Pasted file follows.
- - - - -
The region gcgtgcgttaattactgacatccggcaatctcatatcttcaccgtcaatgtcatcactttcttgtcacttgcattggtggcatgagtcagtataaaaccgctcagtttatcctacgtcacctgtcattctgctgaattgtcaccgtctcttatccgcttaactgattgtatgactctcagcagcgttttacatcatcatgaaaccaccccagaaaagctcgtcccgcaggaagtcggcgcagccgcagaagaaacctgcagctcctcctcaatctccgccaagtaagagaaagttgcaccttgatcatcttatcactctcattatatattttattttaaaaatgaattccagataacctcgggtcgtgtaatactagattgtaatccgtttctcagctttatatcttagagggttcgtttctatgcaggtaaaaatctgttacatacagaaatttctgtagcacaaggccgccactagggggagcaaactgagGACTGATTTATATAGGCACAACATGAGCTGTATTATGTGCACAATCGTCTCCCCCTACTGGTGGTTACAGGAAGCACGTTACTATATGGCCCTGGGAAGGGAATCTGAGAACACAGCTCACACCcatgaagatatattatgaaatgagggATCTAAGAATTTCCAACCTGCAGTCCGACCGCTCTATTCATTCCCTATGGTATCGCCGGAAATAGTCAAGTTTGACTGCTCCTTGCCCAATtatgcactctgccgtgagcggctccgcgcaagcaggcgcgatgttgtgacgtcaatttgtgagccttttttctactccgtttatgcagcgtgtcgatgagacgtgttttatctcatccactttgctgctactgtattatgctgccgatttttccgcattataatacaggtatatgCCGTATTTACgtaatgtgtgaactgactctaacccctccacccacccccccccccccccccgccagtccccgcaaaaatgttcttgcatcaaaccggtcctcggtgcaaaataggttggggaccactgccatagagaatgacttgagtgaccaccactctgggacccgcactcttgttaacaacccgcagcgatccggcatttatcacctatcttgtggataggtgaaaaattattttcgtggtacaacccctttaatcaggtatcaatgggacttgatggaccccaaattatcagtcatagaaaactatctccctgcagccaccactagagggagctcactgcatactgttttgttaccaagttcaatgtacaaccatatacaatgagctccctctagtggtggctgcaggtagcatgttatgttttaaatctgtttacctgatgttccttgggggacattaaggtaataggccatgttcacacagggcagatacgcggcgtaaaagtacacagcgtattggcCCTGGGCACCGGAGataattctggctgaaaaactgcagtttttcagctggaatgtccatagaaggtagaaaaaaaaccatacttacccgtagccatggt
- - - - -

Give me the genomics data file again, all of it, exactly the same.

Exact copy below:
The region gcgtgcgttaattactgacatccggcaatctcatatcttcaccgtcaatgtcatcactttcttgtcacttgcattggtggcatgagtcagtataaaaccgctcagtttatcctacgtcacctgtcattctgctgaattgtcaccgtctcttatccgcttaactgattgtatgactctcagcagcgttttacatcatcatgaaaccaccccagaaaagctcgtcccgcaggaagtcggcgcagccgcagaagaaacctgcagctcctcctcaatctccgccaagtaagagaaagttgcaccttgatcatcttatcactctcattatatattttattttaaaaatgaattccagataacctcgggtcgtgtaatactagattgtaatccgtttctcagctttatatcttagagggttcgtttctatgcaggtaaaaatctgttacatacagaaatttctgtagcacaaggccgccactagggggagcaaactgagGACTGATTTATATAGGCACAACATGAGCTGTATTATGTGCACAATCGTCTCCCCCTACTGGTGGTTACAGGAAGCACGTTACTATATGGCCCTGGGAAGGGAATCTGAGAACACAGCTCACACCcatgaagatatattatgaaatgagggATCTAAGAATTTCCAACCTGCAGTCCGACCGCTCTATTCATTCCCTATGGTATCGCCGGAAATAGTCAAGTTTGACTGCTCCTTGCCCAATtatgcactctgccgtgagcggctccgcgcaagcaggcgcgatgttgtgacgtcaatttgtgagccttttttctactccgtttatgcagcgtgtcgatgagacgtgttttatctcatccactttgctgctactgtattatgctgccgatttttccgcattataatacaggtatatgCCGTATTTACgtaatgtgtgaactgactctaacccctccacccacccccccccccccccccgccagtccccgcaaaaatgttcttgcatcaaaccggtcctcggtgcaaaataggttggggaccactgccatagagaatgacttgagtgaccaccactctgggacccgcactcttgttaacaacccgcagcgatccggcatttatcacctatcttgtggataggtgaaaaattattttcgtggtacaacccctttaatcaggtatcaatgggacttgatggaccccaaattatcagtcatagaaaactatctccctgcagccaccactagagggagctcactgcatactgttttgttaccaagttcaatgtacaaccatatacaatgagctccctctagtggtggctgcaggtagcatgttatgttttaaatctgtttacctgatgttccttgggggacattaaggtaataggccatgttcacacagggcagatacgcggcgtaaaagtacacagcgtattggcCCTGGGCACCGGAGataattctggctgaaaaactgcagtttttcagctggaatgtccatagaaggtagaaaaaaaaccatacttacccgtagccatggt